Sucre, the first capital of Bolivia, was founded by the Spanish in the first half of the 16th century. Its many well-preserved 16th-century religious buildings illustrate the blending of local architectural traditions with styles imported from Europe.
The Historic City of Sucre, located in the foothills of the Sica Sica and Churuquella in south-central Bolivia, is an excellent, intact and well-preserved illustration of the architectural blending achieved in Latin America through the assimilation of local traditions and styles imported from Europe.
Founded by the Spanish in 1538 as Ciudad de la Plata de la Nueva Toledo (Silver Town of New Toledo) on the lands of the Yampara, indigenous culture of the Characas confederation. La Plata was for many years the judicial, religious and cultural center of the region. The city was renamed in honor of the deceased leader of the fight for independence, Antonio Jose de Sucre in 1839, when it was declared the first capital of Bolivia
The historic city was designed according to a simple urban plan with checkerboard-patterned streets, similar to other towns founded by the Spanish in America in the 16th century. The mineral wealth of the nearby city of Potosí influenced the economic development of La Plata that was also an important cultural center (University of Saint-Francois-Xavier, the Royal Academia Carolina, and San Isabel de Hungria Seminario) and the seat of the Characas Audiencia, forerunner of the present Supreme Court.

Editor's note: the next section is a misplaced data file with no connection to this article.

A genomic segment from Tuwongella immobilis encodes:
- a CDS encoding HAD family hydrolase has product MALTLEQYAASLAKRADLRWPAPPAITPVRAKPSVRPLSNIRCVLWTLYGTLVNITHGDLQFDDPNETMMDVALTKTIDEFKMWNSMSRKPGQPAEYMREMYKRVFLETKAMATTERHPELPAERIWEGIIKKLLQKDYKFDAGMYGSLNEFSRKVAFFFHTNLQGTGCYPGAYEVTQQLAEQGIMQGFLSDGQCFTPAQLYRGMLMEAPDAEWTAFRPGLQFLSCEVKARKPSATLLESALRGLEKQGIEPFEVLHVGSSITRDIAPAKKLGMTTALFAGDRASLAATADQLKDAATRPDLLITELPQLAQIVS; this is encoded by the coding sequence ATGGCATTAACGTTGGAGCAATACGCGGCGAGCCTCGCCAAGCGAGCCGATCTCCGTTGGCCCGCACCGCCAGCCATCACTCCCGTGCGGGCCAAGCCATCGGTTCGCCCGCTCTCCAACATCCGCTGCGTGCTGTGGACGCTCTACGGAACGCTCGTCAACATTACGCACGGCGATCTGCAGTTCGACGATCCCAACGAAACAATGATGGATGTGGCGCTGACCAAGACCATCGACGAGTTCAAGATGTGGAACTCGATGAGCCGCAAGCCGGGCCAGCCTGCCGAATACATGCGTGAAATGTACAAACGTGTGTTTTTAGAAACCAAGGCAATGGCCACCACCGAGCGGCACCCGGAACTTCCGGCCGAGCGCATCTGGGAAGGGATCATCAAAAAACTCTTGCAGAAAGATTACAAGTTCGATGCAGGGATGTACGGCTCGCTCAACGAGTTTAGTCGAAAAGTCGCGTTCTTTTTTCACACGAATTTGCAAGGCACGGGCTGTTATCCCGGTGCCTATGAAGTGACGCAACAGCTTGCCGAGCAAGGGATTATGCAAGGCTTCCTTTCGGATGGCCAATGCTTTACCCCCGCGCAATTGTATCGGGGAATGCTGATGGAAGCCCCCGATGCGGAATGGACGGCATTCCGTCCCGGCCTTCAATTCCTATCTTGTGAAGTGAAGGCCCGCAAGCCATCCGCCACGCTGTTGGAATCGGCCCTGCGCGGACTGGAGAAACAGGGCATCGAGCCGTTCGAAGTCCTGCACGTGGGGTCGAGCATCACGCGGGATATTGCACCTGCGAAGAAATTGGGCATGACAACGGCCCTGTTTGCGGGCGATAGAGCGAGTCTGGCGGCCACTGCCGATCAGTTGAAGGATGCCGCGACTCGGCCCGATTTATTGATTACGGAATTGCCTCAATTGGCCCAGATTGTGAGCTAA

In 1609, the city became the seat of an archbishopric and during the 17th century La Plata served as a religious center for the Spanish eastern territories.
Many religious buildings located on the 113.76 ha (281 acres) of the historic center of the city bear witness to the period that marked the beginnings of the Spanish city, including churches dating back to the 16th century — such as San Lázaro, San Francisco, Santo Domingo and the Metropolitan Cathedral, the construction of which began in 1559 and was completed 250 years later. The Casa de la Libertad (House of Freedom), constructed in 1621 as part of the Convent of the Jesuits, is considered to be the most important historic monument of Bolivia because it was here where the events leading to the independence of the country took place.
The buildings of the 18th century are characteristic of the local architecture and similar to those built during the same period at Potosí. The more recent buildings (late 18th century and early 19th century) retained the patios that characterized earlier times but were adapted to the Neoclassical style imported from metropolitan Spain.
The buildings of Sucre illustrate eloquently the blending of local architectural traditions and styles imported from Europe, including those at the beginning of the Renaissance, Mudejar, Gothic, Baroque and Neoclassical periods, between the 16th and 19th centuries.